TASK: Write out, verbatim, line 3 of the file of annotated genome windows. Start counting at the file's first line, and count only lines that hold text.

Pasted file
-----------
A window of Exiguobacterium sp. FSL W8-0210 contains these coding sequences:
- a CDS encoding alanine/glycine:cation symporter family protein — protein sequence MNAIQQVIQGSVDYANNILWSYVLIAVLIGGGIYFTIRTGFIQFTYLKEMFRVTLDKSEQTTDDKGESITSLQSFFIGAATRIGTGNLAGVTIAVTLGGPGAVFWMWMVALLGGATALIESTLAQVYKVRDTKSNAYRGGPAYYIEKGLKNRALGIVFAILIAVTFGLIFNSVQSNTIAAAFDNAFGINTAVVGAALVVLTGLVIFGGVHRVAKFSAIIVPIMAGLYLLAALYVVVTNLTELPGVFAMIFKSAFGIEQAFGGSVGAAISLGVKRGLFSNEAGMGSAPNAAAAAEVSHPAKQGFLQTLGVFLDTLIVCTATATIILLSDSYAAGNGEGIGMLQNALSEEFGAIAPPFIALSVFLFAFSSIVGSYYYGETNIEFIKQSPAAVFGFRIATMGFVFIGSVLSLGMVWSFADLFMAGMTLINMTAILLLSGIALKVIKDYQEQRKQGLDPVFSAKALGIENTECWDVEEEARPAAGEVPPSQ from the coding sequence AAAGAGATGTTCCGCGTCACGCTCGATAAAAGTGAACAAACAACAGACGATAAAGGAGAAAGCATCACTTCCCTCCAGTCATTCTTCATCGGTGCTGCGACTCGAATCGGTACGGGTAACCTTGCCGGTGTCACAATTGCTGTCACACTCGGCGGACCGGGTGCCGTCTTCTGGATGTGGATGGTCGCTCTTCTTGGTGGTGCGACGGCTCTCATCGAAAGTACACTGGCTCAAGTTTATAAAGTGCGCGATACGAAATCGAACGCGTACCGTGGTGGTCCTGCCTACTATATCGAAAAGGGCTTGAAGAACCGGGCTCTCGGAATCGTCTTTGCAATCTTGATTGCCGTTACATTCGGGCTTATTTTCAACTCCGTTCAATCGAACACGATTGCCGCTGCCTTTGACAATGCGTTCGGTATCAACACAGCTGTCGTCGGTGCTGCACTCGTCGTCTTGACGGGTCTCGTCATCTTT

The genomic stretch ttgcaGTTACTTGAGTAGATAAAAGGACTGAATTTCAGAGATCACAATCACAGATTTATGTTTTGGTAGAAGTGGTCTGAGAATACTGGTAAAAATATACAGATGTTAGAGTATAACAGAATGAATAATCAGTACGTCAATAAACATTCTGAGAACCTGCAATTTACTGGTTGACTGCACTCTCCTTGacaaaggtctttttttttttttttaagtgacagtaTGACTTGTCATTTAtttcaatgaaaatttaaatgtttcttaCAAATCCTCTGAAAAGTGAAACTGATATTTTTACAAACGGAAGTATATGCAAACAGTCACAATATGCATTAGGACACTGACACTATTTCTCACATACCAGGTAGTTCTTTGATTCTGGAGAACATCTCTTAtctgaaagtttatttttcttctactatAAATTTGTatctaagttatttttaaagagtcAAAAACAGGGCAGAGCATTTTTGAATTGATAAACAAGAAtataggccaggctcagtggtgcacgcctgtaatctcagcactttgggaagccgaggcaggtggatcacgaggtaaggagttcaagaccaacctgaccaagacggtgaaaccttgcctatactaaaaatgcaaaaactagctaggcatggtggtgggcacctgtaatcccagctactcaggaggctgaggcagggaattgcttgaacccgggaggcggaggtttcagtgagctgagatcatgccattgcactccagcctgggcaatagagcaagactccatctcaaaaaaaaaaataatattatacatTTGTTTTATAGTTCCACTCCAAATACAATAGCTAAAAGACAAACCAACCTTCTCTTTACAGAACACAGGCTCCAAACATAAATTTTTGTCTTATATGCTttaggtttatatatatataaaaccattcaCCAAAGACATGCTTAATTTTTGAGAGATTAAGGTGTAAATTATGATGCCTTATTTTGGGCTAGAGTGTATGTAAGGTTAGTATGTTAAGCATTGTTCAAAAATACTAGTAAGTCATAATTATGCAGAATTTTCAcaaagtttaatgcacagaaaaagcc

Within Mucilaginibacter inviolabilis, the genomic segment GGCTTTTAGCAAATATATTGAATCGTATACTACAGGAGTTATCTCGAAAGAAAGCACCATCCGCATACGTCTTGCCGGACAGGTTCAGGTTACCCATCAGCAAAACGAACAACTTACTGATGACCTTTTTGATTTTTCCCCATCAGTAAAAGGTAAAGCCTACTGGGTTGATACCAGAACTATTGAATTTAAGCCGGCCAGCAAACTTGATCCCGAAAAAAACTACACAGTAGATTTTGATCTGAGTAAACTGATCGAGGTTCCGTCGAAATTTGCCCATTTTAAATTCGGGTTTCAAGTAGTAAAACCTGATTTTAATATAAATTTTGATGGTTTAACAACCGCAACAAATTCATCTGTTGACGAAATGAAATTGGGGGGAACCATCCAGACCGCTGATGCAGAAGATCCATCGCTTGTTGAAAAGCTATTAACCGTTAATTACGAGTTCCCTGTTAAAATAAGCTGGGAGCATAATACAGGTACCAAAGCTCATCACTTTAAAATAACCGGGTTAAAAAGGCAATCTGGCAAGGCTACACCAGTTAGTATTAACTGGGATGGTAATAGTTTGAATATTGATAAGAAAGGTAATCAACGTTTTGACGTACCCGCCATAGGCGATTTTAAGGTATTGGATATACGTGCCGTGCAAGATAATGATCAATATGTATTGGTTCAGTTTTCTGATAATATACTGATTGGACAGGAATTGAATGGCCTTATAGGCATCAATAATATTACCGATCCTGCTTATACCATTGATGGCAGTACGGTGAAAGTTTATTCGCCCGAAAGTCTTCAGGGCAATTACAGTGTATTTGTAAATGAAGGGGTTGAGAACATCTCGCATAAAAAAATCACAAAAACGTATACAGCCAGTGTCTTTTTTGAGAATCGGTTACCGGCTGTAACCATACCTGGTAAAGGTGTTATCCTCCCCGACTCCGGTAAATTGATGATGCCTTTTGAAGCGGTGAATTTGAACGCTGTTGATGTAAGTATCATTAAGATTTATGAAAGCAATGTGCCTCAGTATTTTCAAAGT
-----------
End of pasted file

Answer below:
The genomic stretch ttgcaGTTACTTGAGTAGATAAAAGGACTGAATTTCAGAGATCACAATCACAGATTTATGTTTTGGTAGAAGTGGTCTGAGAATACTGGTAAAAATATACAGATGTTAGAGTATAACAGAATGAATAATCAGTACGTCAATAAACATTCTGAGAACCTGCAATTTACTGGTTGACTGCACTCTCCTTGacaaaggtctttttttttttttttaagtgacagtaTGACTTGTCATTTAtttcaatgaaaatttaaatgtttcttaCAAATCCTCTGAAAAGTGAAACTGATATTTTTACAAACGGAAGTATATGCAAACAGTCACAATATGCATTAGGACACTGACACTATTTCTCACATACCAGGTAGTTCTTTGATTCTGGAGAACATCTCTTAtctgaaagtttatttttcttctactatAAATTTGTatctaagttatttttaaagagtcAAAAACAGGGCAGAGCATTTTTGAATTGATAAACAAGAAtataggccaggctcagtggtgcacgcctgtaatctcagcactttgggaagccgaggcaggtggatcacgaggtaaggagttcaagaccaacctgaccaagacggtgaaaccttgcctatactaaaaatgcaaaaactagctaggcatggtggtgggcacctgtaatcccagctactcaggaggctgaggcagggaattgcttgaacccgggaggcggaggtttcagtgagctgagatcatgccattgcactccagcctgggcaatagagcaagactccatctcaaaaaaaaaaataatattatacatTTGTTTTATAGTTCCACTCCAAATACAATAGCTAAAAGACAAACCAACCTTCTCTTTACAGAACACAGGCTCCAAACATAAATTTTTGTCTTATATGCTttaggtttatatatatataaaaccattcaCCAAAGACATGCTTAATTTTTGAGAGATTAAGGTGTAAATTATGATGCCTTATTTTGGGCTAGAGTGTATGTAAGGTTAGTATGTTAAGCATTGTTCAAAAATACTAGTAAGTCATAATTATGCAGAATTTTCAcaaagtttaatgcacagaaaaagcc